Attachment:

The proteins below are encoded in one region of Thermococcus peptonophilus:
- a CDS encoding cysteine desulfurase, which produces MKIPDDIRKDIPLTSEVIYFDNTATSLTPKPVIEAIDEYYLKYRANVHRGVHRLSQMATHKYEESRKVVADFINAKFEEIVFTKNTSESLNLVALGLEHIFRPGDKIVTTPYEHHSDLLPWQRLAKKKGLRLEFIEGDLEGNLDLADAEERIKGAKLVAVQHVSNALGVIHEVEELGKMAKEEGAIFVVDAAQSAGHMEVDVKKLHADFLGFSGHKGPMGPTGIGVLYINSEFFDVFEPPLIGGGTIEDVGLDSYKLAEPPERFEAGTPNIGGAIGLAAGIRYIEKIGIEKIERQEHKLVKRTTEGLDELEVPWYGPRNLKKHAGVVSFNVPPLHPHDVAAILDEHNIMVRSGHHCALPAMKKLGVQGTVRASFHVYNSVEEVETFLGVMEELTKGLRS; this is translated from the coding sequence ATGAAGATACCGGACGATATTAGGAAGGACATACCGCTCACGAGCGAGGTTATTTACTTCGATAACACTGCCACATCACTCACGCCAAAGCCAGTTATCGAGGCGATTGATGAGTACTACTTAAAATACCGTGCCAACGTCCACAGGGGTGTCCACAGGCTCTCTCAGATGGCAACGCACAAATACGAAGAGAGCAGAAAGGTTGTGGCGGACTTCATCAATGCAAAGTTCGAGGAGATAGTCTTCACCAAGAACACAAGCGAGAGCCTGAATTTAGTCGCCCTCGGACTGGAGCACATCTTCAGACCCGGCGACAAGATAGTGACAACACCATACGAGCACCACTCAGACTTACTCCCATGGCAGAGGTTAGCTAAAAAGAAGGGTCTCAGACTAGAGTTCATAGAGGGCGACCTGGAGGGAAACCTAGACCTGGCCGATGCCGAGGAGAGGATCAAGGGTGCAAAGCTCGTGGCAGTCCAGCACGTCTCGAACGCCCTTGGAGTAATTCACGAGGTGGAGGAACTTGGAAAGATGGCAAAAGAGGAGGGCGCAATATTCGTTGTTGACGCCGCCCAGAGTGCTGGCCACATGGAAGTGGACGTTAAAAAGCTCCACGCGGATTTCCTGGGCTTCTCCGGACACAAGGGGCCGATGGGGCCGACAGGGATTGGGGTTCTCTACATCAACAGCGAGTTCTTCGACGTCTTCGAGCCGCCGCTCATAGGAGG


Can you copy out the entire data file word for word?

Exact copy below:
The proteins below are encoded in one region of Thermococcus peptonophilus:
- a CDS encoding cysteine desulfurase, which produces MKIPDDIRKDIPLTSEVIYFDNTATSLTPKPVIEAIDEYYLKYRANVHRGVHRLSQMATHKYEESRKVVADFINAKFEEIVFTKNTSESLNLVALGLEHIFRPGDKIVTTPYEHHSDLLPWQRLAKKKGLRLEFIEGDLEGNLDLADAEERIKGAKLVAVQHVSNALGVIHEVEELGKMAKEEGAIFVVDAAQSAGHMEVDVKKLHADFLGFSGHKGPMGPTGIGVLYINSEFFDVFEPPLIGGGTIEDVGLDSYKLAEPPERFEAGTPNIGGAIGLAAGIRYIEKIGIEKIERQEHKLVKRTTEGLDELEVPWYGPRNLKKHAGVVSFNVPPLHPHDVAAILDEHNIMVRSGHHCALPAMKKLGVQGTVRASFHVYNSVEEVETFLGVMEELTKGLRS; this is translated from the coding sequence ATGAAGATACCGGACGATATTAGGAAGGACATACCGCTCACGAGCGAGGTTATTTACTTCGATAACACTGCCACATCACTCACGCCAAAGCCAGTTATCGAGGCGATTGATGAGTACTACTTAAAATACCGTGCCAACGTCCACAGGGGTGTCCACAGGCTCTCTCAGATGGCAACGCACAAATACGAAGAGAGCAGAAAGGTTGTGGCGGACTTCATCAATGCAAAGTTCGAGGAGATAGTCTTCACCAAGAACACAAGCGAGAGCCTGAATTTAGTCGCCCTCGGACTGGAGCACATCTTCAGACCCGGCGACAAGATAGTGACAACACCATACGAGCACCACTCAGACTTACTCCCATGGCAGAGGTTAGCTAAAAAGAAGGGTCTCAGACTAGAGTTCATAGAGGGCGACCTGGAGGGAAACCTAGACCTGGCCGATGCCGAGGAGAGGATCAAGGGTGCAAAGCTCGTGGCAGTCCAGCACGTCTCGAACGCCCTTGGAGTAATTCACGAGGTGGAGGAACTTGGAAAGATGGCAAAAGAGGAGGGCGCAATATTCGTTGTTGACGCCGCCCAGAGTGCTGGCCACATGGAAGTGGACGTTAAAAAGCTCCACGCGGATTTCCTGGGCTTCTCCGGACACAAGGGGCCGATGGGGCCGACAGGGATTGGGGTTCTCTACATCAACAGCGAGTTCTTCGACGTCTTCGAGCCGCCGCTCATAGGAGG